Coupling powerful interpretations with pathbreaking scholarship, Contrapunctus presents music by the best known composers as well as unfamiliar masterpieces. The group’s repertoire is drawn from England, the Low Countries, Spain, Portugal and Germany, particularly in the sixteenth and seventeenth centuries. The scholarly facet of the group’s work – including the discovery of long-lost music and reconstructions of original performing contexts – allows audiences to experience the first performances of many works in modern times. Since its foundation in 2010, the group has appeared in the AMUZ Festival in Antwerp, the Utrecht Early Music Festival, the Festival van Vlaanderen in Mechelen and Averbode, the Music Sacra Festival in Maastricht, the Festival de Música Antigua de Úbeda y Baeza in Spain, the Eboræ Musica Festival and Setúbal Festival in Portugal, the concert series at De Bijloke in Ghent, and the Martin Randall Festival of Spanish Music (Seville Cathedral). The ensemble’s first two recordings, Libera nos and In the Midst of Life, were both shortlisted for the Gramophone Early Music Award. As Vocal Consort in Residence at the University of Oxford, the group is a collaborator in the Tudor Partbooks Project, the aim of which is to study the Baldwin partbooks and other sets of Tudor partbooks, to restore the missing voice parts of the repertories they contain, and to broaden public knowledge of this repertory.

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Owen Rees (conductor)

Owen Rees is both performer and scholar, his scholarship consistently informing his performances.  Through his extensive work as a choral director, he has brought to the concert hall and recording studio substantial repertories of magnificent Renaissance and Baroque music, including many previously unknown or little-known works from Spain and Portugal. His interpretations of these repertories have been acclaimed as ‘rare examples of scholarship and musicianship combining to result in performances that are both impressive and immediately attractive to the listener’, and he has been described as ‘one of the most energetic and persuasive voices’ in this field.   He has conducted at festivals worldwide, and is increasingly busy as a leader of workshops on performance of Renaissance polyphony. He has broadcast...
more
Owen Rees is both performer and scholar, his scholarship consistently informing his performances. Through his extensive work as a choral director, he has brought to the concert hall and recording studio substantial repertories of magnificent Renaissance and Baroque music, including many previously unknown or little-known works from Spain and Portugal. His interpretations of these repertories have been acclaimed as ‘rare examples of scholarship and musicianship combining to result in performances that are both impressive and immediately attractive to the listener’, and he has been described as ‘one of the most energetic and persuasive voices’ in this field. He has conducted at festivals worldwide, and is increasingly busy as a leader of workshops on performance of Renaissance polyphony. He has broadcast on BBC Radio 3 and 4, and on Portuguese, Spanish, and Norwegian radio. He has released CD recordings on the Hyperion, Signum, and Avie labels to consistently high critical acclaim and his work has been shortlisted for the Gramophone Early Music Award.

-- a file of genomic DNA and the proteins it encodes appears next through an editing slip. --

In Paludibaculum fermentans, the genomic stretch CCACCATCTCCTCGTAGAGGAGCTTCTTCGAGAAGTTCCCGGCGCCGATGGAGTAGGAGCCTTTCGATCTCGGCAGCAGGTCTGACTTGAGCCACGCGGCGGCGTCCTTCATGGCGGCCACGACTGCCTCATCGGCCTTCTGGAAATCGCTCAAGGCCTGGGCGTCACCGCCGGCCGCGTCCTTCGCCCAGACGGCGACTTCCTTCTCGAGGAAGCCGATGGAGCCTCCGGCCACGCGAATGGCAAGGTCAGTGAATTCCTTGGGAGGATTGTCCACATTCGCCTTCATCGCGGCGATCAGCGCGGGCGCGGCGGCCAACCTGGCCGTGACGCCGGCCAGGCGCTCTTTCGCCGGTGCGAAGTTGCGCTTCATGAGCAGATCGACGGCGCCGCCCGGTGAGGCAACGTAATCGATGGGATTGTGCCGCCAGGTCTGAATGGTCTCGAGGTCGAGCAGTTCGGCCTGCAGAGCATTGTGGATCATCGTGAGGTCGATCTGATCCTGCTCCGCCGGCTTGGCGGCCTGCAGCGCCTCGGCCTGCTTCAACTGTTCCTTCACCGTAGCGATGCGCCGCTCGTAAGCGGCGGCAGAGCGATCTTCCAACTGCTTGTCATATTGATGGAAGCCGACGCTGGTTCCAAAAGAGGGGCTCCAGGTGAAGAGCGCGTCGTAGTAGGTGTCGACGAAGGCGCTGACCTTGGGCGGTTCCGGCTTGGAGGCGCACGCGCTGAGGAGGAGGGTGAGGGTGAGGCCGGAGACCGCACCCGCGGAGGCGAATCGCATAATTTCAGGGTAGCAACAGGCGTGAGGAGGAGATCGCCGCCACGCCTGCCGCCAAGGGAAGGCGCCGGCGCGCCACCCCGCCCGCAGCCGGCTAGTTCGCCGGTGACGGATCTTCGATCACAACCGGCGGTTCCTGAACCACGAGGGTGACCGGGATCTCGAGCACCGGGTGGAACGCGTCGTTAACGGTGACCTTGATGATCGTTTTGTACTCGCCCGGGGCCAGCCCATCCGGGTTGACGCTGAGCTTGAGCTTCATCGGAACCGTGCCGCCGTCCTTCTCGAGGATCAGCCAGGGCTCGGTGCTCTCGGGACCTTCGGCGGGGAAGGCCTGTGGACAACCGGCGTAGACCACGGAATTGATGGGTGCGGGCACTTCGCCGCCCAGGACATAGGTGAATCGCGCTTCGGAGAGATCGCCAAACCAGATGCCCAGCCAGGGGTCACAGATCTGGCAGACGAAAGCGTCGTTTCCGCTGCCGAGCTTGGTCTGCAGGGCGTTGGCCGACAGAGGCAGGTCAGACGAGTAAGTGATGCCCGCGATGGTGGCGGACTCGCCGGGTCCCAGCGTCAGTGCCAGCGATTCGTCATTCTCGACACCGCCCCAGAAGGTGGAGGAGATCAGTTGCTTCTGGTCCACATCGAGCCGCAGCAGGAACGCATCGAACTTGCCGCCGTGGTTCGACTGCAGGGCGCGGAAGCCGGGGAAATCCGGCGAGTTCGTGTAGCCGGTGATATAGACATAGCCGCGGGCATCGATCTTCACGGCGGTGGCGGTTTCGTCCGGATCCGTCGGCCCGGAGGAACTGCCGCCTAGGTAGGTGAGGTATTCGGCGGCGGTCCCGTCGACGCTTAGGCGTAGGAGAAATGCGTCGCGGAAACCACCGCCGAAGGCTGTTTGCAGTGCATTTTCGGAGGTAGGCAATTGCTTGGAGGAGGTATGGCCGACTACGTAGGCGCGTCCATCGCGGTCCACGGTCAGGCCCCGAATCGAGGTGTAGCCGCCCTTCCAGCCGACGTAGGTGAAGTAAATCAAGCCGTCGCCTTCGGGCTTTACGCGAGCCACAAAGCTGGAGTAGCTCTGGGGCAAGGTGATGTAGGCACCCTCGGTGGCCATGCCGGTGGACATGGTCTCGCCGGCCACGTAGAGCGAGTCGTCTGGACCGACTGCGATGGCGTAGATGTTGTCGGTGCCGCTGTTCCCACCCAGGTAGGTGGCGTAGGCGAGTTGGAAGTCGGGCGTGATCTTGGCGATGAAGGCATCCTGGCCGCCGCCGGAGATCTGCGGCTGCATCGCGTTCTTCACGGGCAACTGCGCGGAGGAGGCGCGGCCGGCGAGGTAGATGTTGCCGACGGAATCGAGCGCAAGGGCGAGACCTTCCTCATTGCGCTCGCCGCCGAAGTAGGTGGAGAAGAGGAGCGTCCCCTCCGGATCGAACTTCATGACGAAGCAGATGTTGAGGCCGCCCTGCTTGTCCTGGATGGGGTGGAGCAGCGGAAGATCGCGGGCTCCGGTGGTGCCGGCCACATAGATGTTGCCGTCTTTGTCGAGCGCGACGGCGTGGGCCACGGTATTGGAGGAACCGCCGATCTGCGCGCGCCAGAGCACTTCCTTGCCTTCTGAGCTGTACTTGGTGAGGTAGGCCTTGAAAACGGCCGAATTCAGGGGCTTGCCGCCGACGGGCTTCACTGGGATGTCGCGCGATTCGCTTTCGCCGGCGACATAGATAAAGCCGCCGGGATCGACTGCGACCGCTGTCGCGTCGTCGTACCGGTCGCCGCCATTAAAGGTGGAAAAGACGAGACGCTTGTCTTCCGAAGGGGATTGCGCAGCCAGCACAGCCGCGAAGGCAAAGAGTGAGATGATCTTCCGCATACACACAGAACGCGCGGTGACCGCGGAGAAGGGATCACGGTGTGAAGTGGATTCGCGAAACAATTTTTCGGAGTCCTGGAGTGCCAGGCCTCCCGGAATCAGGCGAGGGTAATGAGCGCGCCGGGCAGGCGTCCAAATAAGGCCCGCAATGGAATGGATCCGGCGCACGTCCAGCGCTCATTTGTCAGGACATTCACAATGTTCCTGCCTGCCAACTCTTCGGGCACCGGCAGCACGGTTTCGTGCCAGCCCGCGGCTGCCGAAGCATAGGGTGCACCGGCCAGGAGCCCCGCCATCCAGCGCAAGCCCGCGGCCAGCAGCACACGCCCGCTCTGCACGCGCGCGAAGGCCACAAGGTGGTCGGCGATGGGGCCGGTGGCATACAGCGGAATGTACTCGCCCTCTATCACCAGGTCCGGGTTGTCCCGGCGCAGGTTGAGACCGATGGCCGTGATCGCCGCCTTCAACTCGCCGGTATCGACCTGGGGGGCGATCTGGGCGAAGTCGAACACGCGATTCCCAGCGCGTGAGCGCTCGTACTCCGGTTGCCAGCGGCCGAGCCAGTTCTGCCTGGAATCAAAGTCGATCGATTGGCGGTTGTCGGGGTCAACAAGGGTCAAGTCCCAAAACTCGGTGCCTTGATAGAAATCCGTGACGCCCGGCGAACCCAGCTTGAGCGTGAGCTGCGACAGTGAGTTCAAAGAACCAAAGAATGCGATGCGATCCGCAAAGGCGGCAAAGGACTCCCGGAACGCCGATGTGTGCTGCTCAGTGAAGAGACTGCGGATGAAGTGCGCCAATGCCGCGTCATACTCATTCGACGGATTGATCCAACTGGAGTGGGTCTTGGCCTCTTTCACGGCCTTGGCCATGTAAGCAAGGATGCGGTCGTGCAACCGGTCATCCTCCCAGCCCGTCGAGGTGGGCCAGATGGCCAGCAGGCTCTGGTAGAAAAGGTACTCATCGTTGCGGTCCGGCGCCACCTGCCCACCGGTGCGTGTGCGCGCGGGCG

Owen Rees began his academic and conducting career as Organ Scholar at St Catharine’s College, Cambridge, studying with Peter le Huray and Iain Fenlon. After a period as College Lecturer in Music at St Peter’s College and St Edmund Hall, Oxford, he joined the Music Department at the University of Surrey, where he was promoted to the post of Reader. In 1997 he returned to Oxford, where—in addition to his posts of Fellow in Music at The Queen’s College and Director of Music of the Choir of The Queen's College—he is Senior Research Fellow at Somerville College and a Professor in the Faculty of Music. His numerous published studies include work on the Spanish composers Cristóbal de Morales and Francisco Guerrero and the English composer William Byrd.

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Composer(s)

John Taverner

John Taverner was amongst the most important and most influential English composers of his generation. Only little is known about his life. He was apparently born somewhere in Lincolnshire, and served as organist and master of the choristers in Christ Church, Oxford. Taverner composed primarily sacred vocal works with florid polyphony, extended climaxes for accomplished soloists and room for innovation. He is mainly known for his masses and Magnificats, amongst others the Western Wynde Mass and the Missa Gloria tibi Trinitas. The latter mass gave origin to an instrumental genre known as In nomine, named after the mass section of which an instrumental arrangement appeared that gave rise to the composition of similar works. This genre remained popular within English music until the time of Purcell.
more
John Taverner was amongst the most important and most influential English composers of his generation. Only little is known about his life. He was apparently born somewhere in Lincolnshire, and served as organist and master of the choristers in Christ Church, Oxford.
Taverner composed primarily sacred vocal works with florid polyphony, extended climaxes for accomplished soloists and room for innovation. He is mainly known for his masses and Magnificats, amongst others the Western Wynde Mass and the Missa Gloria tibi Trinitas.
The latter mass gave origin to an instrumental genre known as In nomine, named after the mass section of which an instrumental arrangement appeared that gave rise to the composition of similar works. This genre remained popular within English music until the time of Purcell.